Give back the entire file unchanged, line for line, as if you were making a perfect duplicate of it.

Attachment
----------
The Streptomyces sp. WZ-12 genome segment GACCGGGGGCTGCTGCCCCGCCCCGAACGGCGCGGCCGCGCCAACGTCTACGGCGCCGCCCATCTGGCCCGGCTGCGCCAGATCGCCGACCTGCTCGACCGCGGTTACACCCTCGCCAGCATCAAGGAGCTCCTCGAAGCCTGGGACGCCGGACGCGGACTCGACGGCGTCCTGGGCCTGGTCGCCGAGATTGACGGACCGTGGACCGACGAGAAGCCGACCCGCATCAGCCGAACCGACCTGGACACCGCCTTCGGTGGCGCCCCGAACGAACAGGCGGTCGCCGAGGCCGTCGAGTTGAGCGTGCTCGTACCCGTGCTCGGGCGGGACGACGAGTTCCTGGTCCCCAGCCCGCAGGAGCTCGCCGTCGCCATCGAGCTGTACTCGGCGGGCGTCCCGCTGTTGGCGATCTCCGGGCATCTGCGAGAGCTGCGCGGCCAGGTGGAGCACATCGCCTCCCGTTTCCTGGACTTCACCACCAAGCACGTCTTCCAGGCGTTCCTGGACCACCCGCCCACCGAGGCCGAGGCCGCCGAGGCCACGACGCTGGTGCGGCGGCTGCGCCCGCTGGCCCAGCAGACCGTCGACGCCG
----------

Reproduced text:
The Streptomyces sp. WZ-12 genome segment GACCGGGGGCTGCTGCCCCGCCCCGAACGGCGCGGCCGCGCCAACGTCTACGGCGCCGCCCATCTGGCCCGGCTGCGCCAGATCGCCGACCTGCTCGACCGCGGTTACACCCTCGCCAGCATCAAGGAGCTCCTCGAAGCCTGGGACGCCGGACGCGGACTCGACGGCGTCCTGGGCCTGGTCGCCGAGATTGACGGACCGTGGACCGACGAGAAGCCGACCCGCATCAGCCGAACCGACCTGGACACCGCCTTCGGTGGCGCCCCGAACGAACAGGCGGTCGCCGAGGCCGTCGAGTTGAGCGTGCTCGTACCCGTGCTCGGGCGGGACGACGAGTTCCTGGTCCCCAGCCCGCAGGAGCTCGCCGTCGCCATCGAGCTGTACTCGGCGGGCGTCCCGCTGTTGGCGATCTCCGGGCATCTGCGAGAGCTGCGCGGCCAGGTGGAGCACATCGCCTCCCGTTTCCTGGACTTCACCACCAAGCACGTCTTCCAGGCGTTCCTGGACCACCCGCCCACCGAGGCCGAGGCCGCCGAGGCCACGACGCTGGTGCGGCGGCTGCGCCCGCTGGCCCAGCAGACCGTCGACGCCG